G'day William, Chanel,Bill, Phillip, Patrick, Alex, John, Cherie, Marlene, Benjamin and Cj.Thank you all for your informations all encourage me a lot. The story/screenplay is a poignant love story of a beautiful thirty six years young Air Hostess , a Flight Captain who wants so much to marry her and a rich young Aussie philandering stock broker it is set in London / Chelsea and Heathrow Int. Airport and in Brisbane Australia as well the Flight Captain's courting her in Paris, Rome and the Swiss Alps. ( I once toured all of these countries and London too) Altogether a wonderful scenario that should appeal to audiences with a love of Romance and intrigue as the story unfolds with attempted suicide and lots more. Warning contains nudity but none should be offended. Now having disclosed a short Synopsis of it I wonder if you hold the same opinions and if so would it have a better chance of box office success if made by an English or American Film maker with English, American and Aussie Actors?. I hope you will enlighten me further,thanks Cheers Ray.

CJ Walley

I really don't think it matters, Raymond. There's plenty to suggest any combination can be successful, especially given the London/Chelsea setting.

Philip Sedgwick

Agree with CJ. And, how many American films have English leads and the same with TV? Heaps.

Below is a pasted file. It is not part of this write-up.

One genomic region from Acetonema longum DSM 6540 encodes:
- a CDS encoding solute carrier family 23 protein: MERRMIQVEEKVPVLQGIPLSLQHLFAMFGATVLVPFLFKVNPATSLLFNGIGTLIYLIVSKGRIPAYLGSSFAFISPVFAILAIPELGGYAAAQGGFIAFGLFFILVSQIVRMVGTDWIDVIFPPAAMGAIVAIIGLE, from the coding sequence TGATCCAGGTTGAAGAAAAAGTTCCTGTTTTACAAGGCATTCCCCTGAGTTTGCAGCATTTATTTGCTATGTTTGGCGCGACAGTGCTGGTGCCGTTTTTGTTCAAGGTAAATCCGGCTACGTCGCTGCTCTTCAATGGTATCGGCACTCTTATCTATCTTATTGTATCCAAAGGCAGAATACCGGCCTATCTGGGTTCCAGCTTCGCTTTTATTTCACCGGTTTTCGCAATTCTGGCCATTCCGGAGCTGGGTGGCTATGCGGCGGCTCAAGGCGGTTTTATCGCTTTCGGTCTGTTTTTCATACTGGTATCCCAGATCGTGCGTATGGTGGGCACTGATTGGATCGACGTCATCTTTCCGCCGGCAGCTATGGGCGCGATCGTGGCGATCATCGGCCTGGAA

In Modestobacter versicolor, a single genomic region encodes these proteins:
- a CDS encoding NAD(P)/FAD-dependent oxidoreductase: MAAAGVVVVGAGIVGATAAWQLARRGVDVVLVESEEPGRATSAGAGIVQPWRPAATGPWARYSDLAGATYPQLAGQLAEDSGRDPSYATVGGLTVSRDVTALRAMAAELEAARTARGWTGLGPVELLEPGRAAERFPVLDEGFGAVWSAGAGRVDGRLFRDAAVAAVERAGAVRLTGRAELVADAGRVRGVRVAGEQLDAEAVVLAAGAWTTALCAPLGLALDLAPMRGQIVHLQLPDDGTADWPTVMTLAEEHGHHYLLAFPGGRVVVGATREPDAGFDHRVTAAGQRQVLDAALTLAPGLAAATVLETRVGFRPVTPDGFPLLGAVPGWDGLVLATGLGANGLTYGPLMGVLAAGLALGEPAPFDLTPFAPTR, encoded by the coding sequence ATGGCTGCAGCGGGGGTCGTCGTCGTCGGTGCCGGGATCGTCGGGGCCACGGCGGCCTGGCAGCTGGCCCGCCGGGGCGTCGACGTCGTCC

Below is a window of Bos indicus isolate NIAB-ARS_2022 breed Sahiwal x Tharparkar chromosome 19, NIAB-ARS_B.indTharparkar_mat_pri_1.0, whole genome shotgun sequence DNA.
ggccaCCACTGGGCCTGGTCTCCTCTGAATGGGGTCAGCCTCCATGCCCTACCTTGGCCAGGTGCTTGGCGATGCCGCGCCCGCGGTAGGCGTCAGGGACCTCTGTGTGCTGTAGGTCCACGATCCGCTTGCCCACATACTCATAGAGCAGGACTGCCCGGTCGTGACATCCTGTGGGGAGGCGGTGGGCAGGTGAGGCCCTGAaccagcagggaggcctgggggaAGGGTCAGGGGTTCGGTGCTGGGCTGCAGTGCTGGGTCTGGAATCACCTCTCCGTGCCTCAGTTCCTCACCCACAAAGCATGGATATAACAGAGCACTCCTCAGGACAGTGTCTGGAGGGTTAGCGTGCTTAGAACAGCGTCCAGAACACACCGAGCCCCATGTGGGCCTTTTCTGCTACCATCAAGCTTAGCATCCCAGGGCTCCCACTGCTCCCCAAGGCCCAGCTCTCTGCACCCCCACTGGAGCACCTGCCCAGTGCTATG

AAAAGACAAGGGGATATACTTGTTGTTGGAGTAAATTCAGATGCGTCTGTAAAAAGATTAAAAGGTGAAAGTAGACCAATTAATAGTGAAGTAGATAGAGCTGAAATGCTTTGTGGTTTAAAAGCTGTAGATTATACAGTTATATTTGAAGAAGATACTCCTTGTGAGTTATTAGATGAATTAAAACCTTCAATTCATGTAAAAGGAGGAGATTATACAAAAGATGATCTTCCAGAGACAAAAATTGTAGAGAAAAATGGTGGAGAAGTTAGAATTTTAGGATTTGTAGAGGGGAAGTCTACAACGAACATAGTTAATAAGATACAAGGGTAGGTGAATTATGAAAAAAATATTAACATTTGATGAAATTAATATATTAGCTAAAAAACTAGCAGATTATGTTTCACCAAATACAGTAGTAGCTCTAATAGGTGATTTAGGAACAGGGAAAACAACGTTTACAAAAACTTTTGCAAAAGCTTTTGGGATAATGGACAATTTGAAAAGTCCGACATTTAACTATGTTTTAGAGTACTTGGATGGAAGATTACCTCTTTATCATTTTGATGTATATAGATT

Steven Fussell

I recently watched Manny Lewis. Nice straight-forward rom com. Any movie featuring Carl Barron and Iced VoVos has a thumbs up in my book.

Chanel Ashley

You are correct, Philip, combine those English with Australian actors and it is astonishing how many have infiltrated the American film industry - can you believe Margo Robbie, Simon Baker, Chris and Liam Hemsworth had roles in our soaps as part of their CV.

Raymond ( Ray) Thyer

Thanks Cj, Phillip, Steven and Chanel, For three years now I have grafted away at making screenplays of some of my stories ( I have self published a book of one of them) and all the while have tried to connect with an Agent/ Movie Producer or Director to make a movie of this particular script without success and wanted to clarify if it lacks something thaf could be changed to gain success. I guess the problem now after gaining confidence from many Stage 32er's comments and yours is how to connect with UK and USA movie makers and an Agent, please help me if you know how I can do this, thanks Cheers Ray.